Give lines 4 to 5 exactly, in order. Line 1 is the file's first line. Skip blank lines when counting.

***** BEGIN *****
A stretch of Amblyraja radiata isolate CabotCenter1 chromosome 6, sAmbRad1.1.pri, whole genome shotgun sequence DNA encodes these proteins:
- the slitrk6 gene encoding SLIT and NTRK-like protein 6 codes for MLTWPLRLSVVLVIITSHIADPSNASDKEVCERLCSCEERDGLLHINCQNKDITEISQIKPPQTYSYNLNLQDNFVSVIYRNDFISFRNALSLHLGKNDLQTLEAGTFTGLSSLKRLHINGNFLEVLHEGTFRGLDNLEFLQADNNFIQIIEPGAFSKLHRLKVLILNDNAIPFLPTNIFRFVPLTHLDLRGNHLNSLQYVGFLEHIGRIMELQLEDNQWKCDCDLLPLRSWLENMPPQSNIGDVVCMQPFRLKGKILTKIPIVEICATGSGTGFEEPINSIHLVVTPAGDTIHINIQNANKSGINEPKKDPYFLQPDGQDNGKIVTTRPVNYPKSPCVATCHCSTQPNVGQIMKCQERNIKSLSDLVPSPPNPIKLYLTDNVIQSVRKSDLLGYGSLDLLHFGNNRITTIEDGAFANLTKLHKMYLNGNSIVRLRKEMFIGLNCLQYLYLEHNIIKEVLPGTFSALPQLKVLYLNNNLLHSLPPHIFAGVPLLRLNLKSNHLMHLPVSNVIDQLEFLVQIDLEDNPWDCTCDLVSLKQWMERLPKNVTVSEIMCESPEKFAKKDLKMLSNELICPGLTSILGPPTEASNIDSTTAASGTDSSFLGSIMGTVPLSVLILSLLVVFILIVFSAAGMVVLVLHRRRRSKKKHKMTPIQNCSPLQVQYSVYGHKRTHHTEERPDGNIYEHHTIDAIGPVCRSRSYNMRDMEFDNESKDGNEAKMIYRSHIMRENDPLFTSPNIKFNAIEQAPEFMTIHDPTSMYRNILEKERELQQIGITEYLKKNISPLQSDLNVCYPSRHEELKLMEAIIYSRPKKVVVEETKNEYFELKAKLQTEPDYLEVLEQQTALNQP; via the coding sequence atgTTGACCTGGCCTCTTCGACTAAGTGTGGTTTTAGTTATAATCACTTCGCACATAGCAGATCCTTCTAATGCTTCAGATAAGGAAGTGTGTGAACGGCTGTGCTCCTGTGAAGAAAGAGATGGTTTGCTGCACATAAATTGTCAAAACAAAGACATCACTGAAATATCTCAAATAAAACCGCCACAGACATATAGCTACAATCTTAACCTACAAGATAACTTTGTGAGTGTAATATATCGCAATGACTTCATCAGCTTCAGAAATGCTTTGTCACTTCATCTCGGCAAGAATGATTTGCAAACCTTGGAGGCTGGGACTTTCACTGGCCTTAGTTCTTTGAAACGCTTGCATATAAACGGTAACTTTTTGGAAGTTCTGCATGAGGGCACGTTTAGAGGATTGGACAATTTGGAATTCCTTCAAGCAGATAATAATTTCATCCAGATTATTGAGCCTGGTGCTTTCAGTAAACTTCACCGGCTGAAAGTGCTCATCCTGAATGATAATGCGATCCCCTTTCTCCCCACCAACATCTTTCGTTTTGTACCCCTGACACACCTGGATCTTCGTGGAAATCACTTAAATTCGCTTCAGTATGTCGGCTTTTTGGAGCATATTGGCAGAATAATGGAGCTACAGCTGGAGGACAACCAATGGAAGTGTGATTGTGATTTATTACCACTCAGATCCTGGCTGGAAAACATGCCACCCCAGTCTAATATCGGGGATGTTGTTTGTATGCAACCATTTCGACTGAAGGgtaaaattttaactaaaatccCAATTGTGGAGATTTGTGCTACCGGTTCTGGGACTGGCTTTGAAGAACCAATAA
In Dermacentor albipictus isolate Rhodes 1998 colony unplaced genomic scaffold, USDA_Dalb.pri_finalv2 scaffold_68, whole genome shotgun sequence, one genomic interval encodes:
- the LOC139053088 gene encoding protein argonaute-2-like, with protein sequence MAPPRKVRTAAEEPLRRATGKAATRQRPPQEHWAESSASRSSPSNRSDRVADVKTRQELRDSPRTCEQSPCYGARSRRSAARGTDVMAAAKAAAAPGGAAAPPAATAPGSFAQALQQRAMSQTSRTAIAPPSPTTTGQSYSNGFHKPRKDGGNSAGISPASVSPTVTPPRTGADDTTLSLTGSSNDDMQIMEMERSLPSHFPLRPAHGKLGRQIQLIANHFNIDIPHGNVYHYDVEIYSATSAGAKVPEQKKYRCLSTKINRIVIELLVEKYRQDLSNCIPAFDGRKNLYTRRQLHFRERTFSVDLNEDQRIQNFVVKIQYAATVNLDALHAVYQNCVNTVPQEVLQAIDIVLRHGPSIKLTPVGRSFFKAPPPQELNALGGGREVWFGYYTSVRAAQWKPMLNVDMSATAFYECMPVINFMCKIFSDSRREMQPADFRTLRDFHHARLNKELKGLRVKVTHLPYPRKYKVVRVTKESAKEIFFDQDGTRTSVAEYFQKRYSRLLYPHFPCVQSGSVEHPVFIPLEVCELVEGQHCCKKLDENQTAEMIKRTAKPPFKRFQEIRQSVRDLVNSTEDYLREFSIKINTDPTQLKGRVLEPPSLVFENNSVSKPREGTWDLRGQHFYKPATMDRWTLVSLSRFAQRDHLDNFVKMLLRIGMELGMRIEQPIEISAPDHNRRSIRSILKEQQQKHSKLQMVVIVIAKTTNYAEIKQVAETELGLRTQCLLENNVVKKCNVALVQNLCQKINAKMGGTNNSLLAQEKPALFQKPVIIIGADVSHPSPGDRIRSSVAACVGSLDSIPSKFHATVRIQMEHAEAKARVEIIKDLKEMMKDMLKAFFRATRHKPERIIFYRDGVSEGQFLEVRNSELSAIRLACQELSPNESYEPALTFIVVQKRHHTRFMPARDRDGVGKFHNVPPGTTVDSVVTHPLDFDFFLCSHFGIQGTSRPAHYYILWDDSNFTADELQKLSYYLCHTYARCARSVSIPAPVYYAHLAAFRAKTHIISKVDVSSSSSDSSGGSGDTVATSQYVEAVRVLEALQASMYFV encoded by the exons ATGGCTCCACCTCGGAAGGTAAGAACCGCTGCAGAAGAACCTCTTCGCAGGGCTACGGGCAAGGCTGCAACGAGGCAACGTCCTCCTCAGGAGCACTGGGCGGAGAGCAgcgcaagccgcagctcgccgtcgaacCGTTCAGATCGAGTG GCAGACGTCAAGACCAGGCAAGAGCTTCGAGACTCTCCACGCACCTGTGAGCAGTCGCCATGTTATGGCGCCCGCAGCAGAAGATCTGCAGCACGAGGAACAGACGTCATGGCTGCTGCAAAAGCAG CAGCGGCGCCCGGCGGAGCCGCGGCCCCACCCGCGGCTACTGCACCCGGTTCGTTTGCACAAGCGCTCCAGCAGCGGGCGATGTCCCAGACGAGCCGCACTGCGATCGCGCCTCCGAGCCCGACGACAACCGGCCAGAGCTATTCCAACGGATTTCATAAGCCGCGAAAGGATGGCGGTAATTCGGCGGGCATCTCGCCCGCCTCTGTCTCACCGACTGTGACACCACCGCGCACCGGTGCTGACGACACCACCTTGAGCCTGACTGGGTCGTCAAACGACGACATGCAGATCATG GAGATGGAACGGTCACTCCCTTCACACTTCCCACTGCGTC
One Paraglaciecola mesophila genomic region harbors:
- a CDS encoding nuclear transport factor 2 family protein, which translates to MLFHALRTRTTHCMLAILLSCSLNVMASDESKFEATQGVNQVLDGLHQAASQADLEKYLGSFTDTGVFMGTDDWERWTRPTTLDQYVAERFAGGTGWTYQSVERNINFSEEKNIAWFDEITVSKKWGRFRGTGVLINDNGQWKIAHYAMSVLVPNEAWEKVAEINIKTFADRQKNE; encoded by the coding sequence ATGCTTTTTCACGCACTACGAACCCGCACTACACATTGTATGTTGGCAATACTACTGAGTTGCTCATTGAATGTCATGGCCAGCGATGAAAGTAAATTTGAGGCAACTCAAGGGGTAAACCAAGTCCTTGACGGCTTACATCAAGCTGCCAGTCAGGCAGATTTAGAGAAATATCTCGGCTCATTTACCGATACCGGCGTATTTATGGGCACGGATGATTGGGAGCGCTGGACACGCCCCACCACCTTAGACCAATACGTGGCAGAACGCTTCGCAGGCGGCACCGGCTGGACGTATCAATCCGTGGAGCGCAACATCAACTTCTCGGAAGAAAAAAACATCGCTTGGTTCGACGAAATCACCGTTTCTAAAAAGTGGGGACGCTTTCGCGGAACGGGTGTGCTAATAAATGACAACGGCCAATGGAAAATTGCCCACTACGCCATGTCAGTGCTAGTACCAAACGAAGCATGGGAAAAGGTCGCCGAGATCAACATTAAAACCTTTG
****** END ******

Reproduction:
- the LOC139053088 gene encoding protein argonaute-2-like, with protein sequence MAPPRKVRTAAEEPLRRATGKAATRQRPPQEHWAESSASRSSPSNRSDRVADVKTRQELRDSPRTCEQSPCYGARSRRSAARGTDVMAAAKAAAAPGGAAAPPAATAPGSFAQALQQRAMSQTSRTAIAPPSPTTTGQSYSNGFHKPRKDGGNSAGISPASVSPTVTPPRTGADDTTLSLTGSSNDDMQIMEMERSLPSHFPLRPAHGKLGRQIQLIANHFNIDIPHGNVYHYDVEIYSATSAGAKVPEQKKYRCLSTKINRIVIELLVEKYRQDLSNCIPAFDGRKNLYTRRQLHFRERTFSVDLNEDQRIQNFVVKIQYAATVNLDALHAVYQNCVNTVPQEVLQAIDIVLRHGPSIKLTPVGRSFFKAPPPQELNALGGGREVWFGYYTSVRAAQWKPMLNVDMSATAFYECMPVINFMCKIFSDSRREMQPADFRTLRDFHHARLNKELKGLRVKVTHLPYPRKYKVVRVTKESAKEIFFDQDGTRTSVAEYFQKRYSRLLYPHFPCVQSGSVEHPVFIPLEVCELVEGQHCCKKLDENQTAEMIKRTAKPPFKRFQEIRQSVRDLVNSTEDYLREFSIKINTDPTQLKGRVLEPPSLVFENNSVSKPREGTWDLRGQHFYKPATMDRWTLVSLSRFAQRDHLDNFVKMLLRIGMELGMRIEQPIEISAPDHNRRSIRSILKEQQQKHSKLQMVVIVIAKTTNYAEIKQVAETELGLRTQCLLENNVVKKCNVALVQNLCQKINAKMGGTNNSLLAQEKPALFQKPVIIIGADVSHPSPGDRIRSSVAACVGSLDSIPSKFHATVRIQMEHAEAKARVEIIKDLKEMMKDMLKAFFRATRHKPERIIFYRDGVSEGQFLEVRNSELSAIRLACQELSPNESYEPALTFIVVQKRHHTRFMPARDRDGVGKFHNVPPGTTVDSVVTHPLDFDFFLCSHFGIQGTSRPAHYYILWDDSNFTADELQKLSYYLCHTYARCARSVSIPAPVYYAHLAAFRAKTHIISKVDVSSSSSDSSGGSGDTVATSQYVEAVRVLEALQASMYFV encoded by the exons ATGGCTCCACCTCGGAAGGTAAGAACCGCTGCAGAAGAACCTCTTCGCAGGGCTACGGGCAAGGCTGCAACGAGGCAACGTCCTCCTCAGGAGCACTGGGCGGAGAGCAgcgcaagccgcagctcgccgtcgaacCGTTCAGATCGAGTG GCAGACGTCAAGACCAGGCAAGAGCTTCGAGACTCTCCACGCACCTGTGAGCAGTCGCCATGTTATGGCGCCCGCAGCAGAAGATCTGCAGCACGAGGAACAGACGTCATGGCTGCTGCAAAAGCAG CAGCGGCGCCCGGCGGAGCCGCGGCCCCACCCGCGGCTACTGCACCCGGTTCGTTTGCACAAGCGCTCCAGCAGCGGGCGATGTCCCAGACGAGCCGCACTGCGATCGCGCCTCCGAGCCCGACGACAACCGGCCAGAGCTATTCCAACGGATTTCATAAGCCGCGAAAGGATGGCGGTAATTCGGCGGGCATCTCGCCCGCCTCTGTCTCACCGACTGTGACACCACCGCGCACCGGTGCTGACGACACCACCTTGAGCCTGACTGGGTCGTCAAACGACGACATGCAGATCATG GAGATGGAACGGTCACTCCCTTCACACTTCCCACTGCGTC
One Paraglaciecola mesophila genomic region harbors: